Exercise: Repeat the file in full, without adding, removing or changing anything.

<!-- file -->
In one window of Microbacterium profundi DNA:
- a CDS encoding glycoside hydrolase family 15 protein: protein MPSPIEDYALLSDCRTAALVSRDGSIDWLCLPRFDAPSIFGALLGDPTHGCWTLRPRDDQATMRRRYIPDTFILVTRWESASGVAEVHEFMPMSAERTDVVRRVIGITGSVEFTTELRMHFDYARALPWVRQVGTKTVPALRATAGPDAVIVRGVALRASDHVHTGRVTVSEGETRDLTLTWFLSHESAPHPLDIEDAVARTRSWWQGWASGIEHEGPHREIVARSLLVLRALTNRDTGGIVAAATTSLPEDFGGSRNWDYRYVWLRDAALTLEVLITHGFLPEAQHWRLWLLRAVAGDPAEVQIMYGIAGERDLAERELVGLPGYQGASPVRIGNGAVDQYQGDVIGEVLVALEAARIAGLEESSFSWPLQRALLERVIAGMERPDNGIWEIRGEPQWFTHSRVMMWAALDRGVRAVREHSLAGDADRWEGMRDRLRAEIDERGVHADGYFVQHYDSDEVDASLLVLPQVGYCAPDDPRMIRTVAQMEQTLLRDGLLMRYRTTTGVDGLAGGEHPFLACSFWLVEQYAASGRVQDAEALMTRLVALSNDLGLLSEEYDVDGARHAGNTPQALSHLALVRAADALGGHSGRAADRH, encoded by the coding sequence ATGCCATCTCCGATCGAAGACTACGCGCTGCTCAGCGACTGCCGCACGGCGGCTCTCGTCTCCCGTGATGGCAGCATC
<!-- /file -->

In one window of Microbacterium profundi DNA:
- a CDS encoding glycoside hydrolase family 15 protein: protein MPSPIEDYALLSDCRTAALVSRDGSIDWLCLPRFDAPSIFGALLGDPTHGCWTLRPRDDQATMRRRYIPDTFILVTRWESASGVAEVHEFMPMSAERTDVVRRVIGITGSVEFTTELRMHFDYARALPWVRQVGTKTVPALRATAGPDAVIVRGVALRASDHVHTGRVTVSEGETRDLTLTWFLSHESAPHPLDIEDAVARTRSWWQGWASGIEHEGPHREIVARSLLVLRALTNRDTGGIVAAATTSLPEDFGGSRNWDYRYVWLRDAALTLEVLITHGFLPEAQHWRLWLLRAVAGDPAEVQIMYGIAGERDLAERELVGLPGYQGASPVRIGNGAVDQYQGDVIGEVLVALEAARIAGLEESSFSWPLQRALLERVIAGMERPDNGIWEIRGEPQWFTHSRVMMWAALDRGVRAVREHSLAGDADRWEGMRDRLRAEIDERGVHADGYFVQHYDSDEVDASLLVLPQVGYCAPDDPRMIRTVAQMEQTLLRDGLLMRYRTTTGVDGLAGGEHPFLACSFWLVEQYAASGRVQDAEALMTRLVALSNDLGLLSEEYDVDGARHAGNTPQALSHLALVRAADALGGHSGRAADRH, encoded by the coding sequence ATGCCATCTCCGATCGAAGACTACGCGCTGCTCAGCGACTGCCGCACGGCGGCTCTCGTCTCCCGTGATGGCAGCATC